• In January, Paul O’Brien was sworn in as the East Bridgewater Police Department’s first deputy chief in a ceremony at Town Hall. The position is new to the department and was created last year, providing a much-needed second-in-command role for the East Bridgewater Police.
  • In November, the East Bridgewater Police Department received the results of a community survey where the responses were overwhelmingly positive. 97 percent of those surveyed wrote they are confident in the abilities of the department to serve the community and 94 percent agrees that they are satisfied with the way the department responds to emergencies.
  • The department took steps toward developing a strategic plan and also provided officers with training vital to the process of having the department accredited by the state.
  • At the police station, a complete overhaul was done of the evidence vault, storage and management system, with the guidance of an outside, independent agency.
  • Several community policing efforts were either initiated or continued including, Coffee with a Cop, Student Police Academy, Seniors Police Academy, Public Safety Days, child safety seat installations and holiday turkey drives.
  • At the schools, the Kid in Need program was started where school officials are notified when police respond to a call at a home where a child might need assistance or support.

KEEPING THINGS GOING

In the FY ’18 budget, funding was approved last year to hire a full-time police officer, bringing the staff level up to 21 officers, not including the chief and deputy chief. That officer was meant to work in a hybrid role, as a backup school resource officer, community police officer and other roles as needed within the department.

Chief Allen has delayed the hiring of the new officer due to concerns of sustaining that position in the FY ’19 budget. As part of a joint-effort at last year’s Town Meeting between the police and fire departments and Department of Public Works, a percentage of their budgets was allocated to the public school system in order to assist it with a budget shortfall. The police department’s budget was reduced by $17,600, which has delayed making the new hire.

In this year’s proposed FY ’19 budget, Chief Allen will be seeking funding to hire and pay the salary of that new officer.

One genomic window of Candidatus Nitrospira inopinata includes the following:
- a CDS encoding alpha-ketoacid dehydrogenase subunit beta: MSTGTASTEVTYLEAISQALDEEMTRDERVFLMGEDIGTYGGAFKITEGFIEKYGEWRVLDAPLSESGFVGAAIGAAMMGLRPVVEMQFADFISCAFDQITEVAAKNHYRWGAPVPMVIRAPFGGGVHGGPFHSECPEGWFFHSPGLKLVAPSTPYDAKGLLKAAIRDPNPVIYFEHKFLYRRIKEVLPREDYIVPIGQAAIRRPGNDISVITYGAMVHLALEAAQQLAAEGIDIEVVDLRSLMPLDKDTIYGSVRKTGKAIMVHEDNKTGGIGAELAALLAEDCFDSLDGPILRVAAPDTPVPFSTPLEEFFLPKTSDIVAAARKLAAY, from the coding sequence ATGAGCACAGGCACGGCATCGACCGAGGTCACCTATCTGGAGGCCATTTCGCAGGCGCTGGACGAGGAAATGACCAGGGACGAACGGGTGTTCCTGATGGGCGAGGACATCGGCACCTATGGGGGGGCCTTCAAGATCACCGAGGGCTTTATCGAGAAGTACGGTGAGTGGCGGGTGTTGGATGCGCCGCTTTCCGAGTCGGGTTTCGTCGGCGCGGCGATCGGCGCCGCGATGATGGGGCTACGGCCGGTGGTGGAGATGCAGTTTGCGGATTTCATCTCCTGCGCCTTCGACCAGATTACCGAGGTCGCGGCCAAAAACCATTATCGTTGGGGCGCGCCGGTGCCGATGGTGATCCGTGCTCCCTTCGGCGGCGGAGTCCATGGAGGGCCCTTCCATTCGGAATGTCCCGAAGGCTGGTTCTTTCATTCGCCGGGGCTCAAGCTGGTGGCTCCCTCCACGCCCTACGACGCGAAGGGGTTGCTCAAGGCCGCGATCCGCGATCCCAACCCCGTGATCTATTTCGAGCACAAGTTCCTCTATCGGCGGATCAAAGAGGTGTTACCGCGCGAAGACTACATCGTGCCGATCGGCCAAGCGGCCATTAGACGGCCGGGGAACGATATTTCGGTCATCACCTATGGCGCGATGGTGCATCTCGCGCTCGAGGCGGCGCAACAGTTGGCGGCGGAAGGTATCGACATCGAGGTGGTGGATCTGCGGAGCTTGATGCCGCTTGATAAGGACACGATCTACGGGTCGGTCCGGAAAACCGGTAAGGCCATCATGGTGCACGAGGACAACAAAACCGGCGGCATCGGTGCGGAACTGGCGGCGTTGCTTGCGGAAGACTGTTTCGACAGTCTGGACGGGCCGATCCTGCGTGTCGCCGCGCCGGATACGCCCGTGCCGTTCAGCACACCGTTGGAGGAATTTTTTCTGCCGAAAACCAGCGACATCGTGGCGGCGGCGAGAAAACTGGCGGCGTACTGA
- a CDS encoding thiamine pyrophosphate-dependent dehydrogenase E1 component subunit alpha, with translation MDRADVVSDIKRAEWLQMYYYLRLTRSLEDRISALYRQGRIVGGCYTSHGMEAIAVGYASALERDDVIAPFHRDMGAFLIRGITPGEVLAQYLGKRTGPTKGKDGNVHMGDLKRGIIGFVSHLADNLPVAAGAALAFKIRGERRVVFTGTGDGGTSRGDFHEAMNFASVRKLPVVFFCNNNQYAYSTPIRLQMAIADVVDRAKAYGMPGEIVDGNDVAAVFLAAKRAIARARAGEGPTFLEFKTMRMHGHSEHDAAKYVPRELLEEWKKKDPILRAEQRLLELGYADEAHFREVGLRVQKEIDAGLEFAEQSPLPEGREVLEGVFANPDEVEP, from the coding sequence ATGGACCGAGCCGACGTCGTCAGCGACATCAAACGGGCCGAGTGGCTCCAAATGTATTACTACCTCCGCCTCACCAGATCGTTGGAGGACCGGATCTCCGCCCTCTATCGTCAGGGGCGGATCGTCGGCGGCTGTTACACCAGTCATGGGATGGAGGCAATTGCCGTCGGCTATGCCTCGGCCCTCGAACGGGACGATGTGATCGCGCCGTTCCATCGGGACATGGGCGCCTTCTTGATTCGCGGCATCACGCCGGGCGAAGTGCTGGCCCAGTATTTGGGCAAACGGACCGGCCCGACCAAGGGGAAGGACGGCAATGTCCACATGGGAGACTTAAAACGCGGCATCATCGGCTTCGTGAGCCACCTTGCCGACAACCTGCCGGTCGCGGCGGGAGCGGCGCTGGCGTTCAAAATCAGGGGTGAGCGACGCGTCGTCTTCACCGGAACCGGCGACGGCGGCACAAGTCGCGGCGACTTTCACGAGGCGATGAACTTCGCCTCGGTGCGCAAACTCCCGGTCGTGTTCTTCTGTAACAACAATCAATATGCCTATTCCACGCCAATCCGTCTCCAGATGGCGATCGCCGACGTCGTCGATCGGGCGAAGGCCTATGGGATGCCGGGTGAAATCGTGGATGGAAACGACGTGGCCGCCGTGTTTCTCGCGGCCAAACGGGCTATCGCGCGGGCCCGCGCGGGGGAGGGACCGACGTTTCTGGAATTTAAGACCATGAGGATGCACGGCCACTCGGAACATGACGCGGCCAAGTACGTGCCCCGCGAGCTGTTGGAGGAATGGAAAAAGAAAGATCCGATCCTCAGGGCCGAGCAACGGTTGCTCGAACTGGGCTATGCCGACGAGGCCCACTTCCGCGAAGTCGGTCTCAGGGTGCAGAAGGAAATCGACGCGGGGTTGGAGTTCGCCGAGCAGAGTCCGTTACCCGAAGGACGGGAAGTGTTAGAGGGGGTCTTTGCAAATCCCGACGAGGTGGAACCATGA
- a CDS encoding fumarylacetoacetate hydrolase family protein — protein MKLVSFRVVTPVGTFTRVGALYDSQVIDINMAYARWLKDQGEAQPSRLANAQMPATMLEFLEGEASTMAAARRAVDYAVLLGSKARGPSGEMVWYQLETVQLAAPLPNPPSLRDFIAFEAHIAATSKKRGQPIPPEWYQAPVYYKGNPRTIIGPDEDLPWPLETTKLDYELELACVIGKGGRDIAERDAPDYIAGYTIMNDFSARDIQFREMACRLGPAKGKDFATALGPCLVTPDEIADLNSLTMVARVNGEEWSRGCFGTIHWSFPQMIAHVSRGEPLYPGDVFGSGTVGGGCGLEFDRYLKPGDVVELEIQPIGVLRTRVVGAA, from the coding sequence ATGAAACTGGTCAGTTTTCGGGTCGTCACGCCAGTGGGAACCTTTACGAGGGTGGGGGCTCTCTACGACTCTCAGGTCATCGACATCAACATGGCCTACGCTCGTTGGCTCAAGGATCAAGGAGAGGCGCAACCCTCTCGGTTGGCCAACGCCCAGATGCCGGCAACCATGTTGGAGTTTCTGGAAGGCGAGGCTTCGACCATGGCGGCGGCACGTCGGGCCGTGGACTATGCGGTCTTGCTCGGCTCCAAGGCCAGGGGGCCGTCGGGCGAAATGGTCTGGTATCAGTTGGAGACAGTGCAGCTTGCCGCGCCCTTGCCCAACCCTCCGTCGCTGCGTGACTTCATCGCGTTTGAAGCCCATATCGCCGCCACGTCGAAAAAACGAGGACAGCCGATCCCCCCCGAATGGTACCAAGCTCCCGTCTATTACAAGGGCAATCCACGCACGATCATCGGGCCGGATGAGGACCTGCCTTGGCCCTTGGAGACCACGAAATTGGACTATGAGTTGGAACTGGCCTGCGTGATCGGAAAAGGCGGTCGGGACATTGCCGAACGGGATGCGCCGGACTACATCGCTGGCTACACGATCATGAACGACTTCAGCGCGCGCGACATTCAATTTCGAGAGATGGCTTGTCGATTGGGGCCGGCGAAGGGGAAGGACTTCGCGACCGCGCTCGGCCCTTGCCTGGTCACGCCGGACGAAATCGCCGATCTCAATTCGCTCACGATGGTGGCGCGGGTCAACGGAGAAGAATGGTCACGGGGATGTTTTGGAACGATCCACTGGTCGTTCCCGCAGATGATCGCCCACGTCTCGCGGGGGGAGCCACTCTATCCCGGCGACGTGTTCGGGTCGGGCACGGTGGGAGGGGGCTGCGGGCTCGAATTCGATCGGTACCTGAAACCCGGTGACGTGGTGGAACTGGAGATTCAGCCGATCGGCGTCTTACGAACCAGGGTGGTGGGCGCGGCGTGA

“This is the biggest item for us in the new budget in terms of importance,” Chief Allen said. “Hiring this new officer will help us to continue and enhance a lot of the great community policing initiatives we have begun and will also serve to strengthen the work we have been doing within the school system.”

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Coalition of Plymouth County Police Departments Awarded Grant for Jail Diversion Program

For Immediate Release
Wednesday, Jan. 31, 2018

Contact: Benjamin Paulin
Phone: 781-428-3299
Email: ben@jgpr.net

Coalition of Plymouth County Police Departments Awarded Grant for Jail Diversion Program

BRIDGEWATER — Chiefs from six Plymouth County police departments, which are working in a regional collaboration to pool their resources, have been awarded a grant by the state Department of Mental Health to improve the way law enforcement serves those suffering from mental illness.

Over the next three years, $45,000 (each year) will be given to the coalition of police departments to pay the salary of a medical clinician who will be embedded with police to assist those suffering from mental illness by diverting them from the courts/criminal justice system.

The grant was awarded as part of the state’s Regional Jail Diversion Program to the police departments in Bridgewater, East Bridgewater, West Bridgewater, Whitman, Middleborough and the Bridgewater State University Police.

The grant was awarded this week after a proposal was submitted by the Bridgewater Police Department on behalf of the partnering police agencies.

“As part of the program, a clinician will ride along with police officers in our communities and respond with them to calls where a person is dealing with a mental health issue,” Bridgewater Police Chief Christopher Delmonte said. “More and more often we are seeing crimes committed by those with mental health or substance abuse issues. Putting them in jail and in the court system in many cases doesn’t get these individuals the help that they need. My thanks to Officer Scott Hile for his hours of work over the past two years leading to this grant award.”